Rural Chinese youth during the transition into adulthood: Family dynamics and psychological adjustment

Xinwei Zhang, Peggy A. Kong
Published Online:
02 Mar 2021
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Early View Articles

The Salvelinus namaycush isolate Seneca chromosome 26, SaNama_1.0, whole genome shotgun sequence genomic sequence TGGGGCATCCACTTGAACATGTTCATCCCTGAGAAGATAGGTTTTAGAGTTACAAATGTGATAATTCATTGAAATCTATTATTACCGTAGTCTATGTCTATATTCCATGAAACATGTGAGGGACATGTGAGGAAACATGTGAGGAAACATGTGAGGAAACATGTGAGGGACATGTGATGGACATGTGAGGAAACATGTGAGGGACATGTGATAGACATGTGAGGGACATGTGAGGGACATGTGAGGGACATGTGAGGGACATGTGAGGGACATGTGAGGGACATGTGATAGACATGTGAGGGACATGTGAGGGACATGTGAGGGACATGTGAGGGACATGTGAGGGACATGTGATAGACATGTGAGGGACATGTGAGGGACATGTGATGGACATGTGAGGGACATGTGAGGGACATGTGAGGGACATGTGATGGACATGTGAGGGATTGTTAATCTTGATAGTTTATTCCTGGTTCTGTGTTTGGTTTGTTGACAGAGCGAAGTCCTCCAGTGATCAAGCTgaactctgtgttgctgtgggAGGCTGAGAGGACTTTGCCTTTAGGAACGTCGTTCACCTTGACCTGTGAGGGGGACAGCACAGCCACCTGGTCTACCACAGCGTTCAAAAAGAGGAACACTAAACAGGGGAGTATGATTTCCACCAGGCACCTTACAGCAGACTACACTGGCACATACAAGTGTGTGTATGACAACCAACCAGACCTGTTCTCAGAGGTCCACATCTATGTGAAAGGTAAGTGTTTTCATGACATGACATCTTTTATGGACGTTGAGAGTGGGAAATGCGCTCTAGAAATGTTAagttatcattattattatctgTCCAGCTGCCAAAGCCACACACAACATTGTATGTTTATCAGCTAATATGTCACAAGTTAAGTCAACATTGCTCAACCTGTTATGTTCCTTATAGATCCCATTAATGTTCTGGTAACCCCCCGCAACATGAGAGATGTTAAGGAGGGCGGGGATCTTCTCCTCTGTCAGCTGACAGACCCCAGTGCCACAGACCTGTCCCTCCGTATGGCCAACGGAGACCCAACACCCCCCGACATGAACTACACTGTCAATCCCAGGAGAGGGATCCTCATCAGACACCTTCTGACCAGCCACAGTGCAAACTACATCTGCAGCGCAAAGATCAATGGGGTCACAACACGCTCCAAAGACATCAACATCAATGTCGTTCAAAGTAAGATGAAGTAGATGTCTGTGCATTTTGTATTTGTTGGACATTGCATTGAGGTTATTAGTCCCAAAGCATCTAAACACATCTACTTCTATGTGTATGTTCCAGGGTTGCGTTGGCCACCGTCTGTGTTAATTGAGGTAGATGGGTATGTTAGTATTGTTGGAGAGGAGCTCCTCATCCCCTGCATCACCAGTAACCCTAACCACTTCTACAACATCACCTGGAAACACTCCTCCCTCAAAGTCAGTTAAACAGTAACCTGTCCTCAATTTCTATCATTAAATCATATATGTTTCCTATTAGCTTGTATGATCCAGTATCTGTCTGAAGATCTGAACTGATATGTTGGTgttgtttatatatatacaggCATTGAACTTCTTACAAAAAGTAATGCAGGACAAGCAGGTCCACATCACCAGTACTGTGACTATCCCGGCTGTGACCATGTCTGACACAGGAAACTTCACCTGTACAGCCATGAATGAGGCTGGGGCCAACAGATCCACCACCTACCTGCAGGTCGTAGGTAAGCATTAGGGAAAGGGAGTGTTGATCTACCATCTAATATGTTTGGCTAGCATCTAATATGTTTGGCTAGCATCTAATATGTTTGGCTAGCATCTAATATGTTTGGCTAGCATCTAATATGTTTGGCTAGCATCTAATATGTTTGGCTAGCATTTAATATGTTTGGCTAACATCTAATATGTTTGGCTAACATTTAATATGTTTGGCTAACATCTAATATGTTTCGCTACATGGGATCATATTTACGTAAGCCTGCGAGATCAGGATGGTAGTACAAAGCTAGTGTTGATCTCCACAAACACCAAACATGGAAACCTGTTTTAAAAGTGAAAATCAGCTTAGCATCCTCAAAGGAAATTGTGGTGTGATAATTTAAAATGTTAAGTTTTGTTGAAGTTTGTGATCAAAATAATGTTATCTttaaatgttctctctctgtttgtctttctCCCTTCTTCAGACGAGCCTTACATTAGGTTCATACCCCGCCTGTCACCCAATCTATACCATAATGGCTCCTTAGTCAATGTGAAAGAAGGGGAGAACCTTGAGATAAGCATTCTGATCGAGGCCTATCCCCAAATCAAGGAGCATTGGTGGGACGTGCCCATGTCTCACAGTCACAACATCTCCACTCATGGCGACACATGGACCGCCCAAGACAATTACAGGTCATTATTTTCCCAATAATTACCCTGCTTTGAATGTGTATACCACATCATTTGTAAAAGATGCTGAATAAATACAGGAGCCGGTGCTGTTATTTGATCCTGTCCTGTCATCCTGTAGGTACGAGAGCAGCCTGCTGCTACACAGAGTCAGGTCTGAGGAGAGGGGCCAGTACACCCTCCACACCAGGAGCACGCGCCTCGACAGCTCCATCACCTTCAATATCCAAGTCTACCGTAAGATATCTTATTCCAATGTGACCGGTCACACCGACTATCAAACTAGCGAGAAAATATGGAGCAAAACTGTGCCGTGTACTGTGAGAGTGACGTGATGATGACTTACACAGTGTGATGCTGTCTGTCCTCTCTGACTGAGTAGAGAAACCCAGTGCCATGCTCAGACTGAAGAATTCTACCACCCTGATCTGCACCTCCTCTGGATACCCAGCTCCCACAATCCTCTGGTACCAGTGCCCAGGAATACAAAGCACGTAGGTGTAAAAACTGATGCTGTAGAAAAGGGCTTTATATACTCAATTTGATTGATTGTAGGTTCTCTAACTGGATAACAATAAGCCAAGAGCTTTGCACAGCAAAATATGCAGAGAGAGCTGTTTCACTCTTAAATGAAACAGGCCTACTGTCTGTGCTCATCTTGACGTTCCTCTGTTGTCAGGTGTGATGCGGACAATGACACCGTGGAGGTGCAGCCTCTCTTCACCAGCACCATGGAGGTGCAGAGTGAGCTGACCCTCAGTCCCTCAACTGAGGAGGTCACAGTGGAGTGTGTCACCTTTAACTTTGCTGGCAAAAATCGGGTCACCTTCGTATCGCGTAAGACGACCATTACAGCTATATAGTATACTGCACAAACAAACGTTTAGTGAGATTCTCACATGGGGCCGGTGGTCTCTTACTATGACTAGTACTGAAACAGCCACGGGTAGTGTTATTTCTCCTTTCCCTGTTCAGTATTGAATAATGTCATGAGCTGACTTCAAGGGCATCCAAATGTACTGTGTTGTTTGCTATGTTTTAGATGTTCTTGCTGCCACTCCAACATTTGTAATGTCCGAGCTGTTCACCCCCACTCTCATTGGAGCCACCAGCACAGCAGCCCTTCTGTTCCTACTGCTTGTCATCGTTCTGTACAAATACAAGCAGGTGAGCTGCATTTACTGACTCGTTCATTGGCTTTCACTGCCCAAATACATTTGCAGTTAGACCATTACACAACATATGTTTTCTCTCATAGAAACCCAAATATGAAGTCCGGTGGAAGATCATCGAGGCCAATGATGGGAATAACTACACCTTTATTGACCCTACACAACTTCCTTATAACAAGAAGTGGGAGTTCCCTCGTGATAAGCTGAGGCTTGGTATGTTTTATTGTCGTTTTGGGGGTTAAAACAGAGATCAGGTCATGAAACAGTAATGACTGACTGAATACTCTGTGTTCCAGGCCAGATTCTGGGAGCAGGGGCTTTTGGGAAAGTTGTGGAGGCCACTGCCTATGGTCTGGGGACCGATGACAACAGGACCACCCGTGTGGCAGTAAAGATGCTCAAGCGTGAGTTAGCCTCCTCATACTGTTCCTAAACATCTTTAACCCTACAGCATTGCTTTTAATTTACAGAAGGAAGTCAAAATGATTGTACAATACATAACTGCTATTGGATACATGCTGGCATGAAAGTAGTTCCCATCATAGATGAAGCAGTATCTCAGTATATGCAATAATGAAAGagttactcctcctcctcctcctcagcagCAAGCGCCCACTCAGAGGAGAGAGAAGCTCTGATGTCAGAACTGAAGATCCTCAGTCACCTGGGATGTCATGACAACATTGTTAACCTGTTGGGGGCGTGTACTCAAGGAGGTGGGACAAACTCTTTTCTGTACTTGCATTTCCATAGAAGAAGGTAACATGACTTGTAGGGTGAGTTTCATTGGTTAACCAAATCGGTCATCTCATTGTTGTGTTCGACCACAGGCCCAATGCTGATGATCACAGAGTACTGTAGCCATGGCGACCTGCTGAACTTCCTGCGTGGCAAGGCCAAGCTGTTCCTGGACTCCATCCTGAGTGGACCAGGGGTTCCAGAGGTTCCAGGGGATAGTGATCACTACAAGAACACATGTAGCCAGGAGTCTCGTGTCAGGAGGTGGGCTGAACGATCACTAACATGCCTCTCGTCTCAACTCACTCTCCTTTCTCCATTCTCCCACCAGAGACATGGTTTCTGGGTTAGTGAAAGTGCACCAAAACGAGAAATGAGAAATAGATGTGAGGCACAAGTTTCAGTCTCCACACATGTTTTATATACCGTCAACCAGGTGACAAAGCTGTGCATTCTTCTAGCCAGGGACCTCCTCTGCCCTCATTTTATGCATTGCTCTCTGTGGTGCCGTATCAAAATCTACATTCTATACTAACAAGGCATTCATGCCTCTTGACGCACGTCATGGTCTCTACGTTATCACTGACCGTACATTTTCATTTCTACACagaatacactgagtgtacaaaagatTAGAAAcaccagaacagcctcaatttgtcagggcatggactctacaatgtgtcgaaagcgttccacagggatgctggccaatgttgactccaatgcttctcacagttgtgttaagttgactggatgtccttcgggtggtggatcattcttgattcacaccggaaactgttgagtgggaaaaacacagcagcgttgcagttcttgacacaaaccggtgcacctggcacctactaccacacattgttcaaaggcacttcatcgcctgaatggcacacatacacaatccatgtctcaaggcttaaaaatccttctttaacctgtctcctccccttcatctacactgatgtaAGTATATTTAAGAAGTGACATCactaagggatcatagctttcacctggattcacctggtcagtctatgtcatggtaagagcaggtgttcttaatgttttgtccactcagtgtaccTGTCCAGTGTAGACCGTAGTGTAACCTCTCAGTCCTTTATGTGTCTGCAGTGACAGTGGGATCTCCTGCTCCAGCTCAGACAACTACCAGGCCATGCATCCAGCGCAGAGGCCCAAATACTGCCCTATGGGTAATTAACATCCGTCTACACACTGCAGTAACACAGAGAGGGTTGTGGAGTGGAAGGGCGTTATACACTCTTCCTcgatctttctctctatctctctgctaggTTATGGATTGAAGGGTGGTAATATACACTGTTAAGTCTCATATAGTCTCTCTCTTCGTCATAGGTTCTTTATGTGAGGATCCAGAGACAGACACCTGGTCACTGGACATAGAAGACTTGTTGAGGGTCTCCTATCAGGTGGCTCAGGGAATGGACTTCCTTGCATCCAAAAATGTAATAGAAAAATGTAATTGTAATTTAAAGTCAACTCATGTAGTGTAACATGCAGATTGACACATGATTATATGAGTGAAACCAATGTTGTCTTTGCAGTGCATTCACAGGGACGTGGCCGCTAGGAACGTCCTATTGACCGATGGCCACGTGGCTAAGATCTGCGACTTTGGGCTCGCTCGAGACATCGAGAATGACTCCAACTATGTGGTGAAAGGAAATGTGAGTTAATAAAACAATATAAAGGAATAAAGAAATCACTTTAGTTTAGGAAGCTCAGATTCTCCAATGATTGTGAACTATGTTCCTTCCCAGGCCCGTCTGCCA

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Rural youth in China experience numerous challenges during their transition into adulthood. Yet, research on this transition and its relevant influential factors is rare. Through the lens of family systems theory, this study examined the impacts of family dynamics (i.e., interparental and parent–adolescent interactions) in adolescence on the psychological adjustment of youth as they transition into adulthood. Participants were 1330 youth and their mothers in rural Gansu. In 2004, mothers completed questionnaires of interparental and parent–adolescent interactions when youth were adolescents (Mage = 15.03, SD = 1.15). In 2009, youth completed questionnaires of depression and self‐esteem when they were emerging adults (Mage = 20.03, SD = 1.15). Results of structural equation modelling suggested that while interparental interactions in adolescence were not associated with the psychological adjustment of youth in emerging adulthood, positive parent–adolescent interactions in adolescence predicted better psychological adjustment of youth in emerging adulthood. Furthermore, mediation analysis showed that although interparental interactions did not directly affect the psychological adjustment of youth, they were positively associated with parent–adolescent interactions, which in turn contributed to the psychological adjustment of youth. The results reveal an enduring influence of family dynamics on psychological adjustment among rural Chinese youth during the transition into adulthood.

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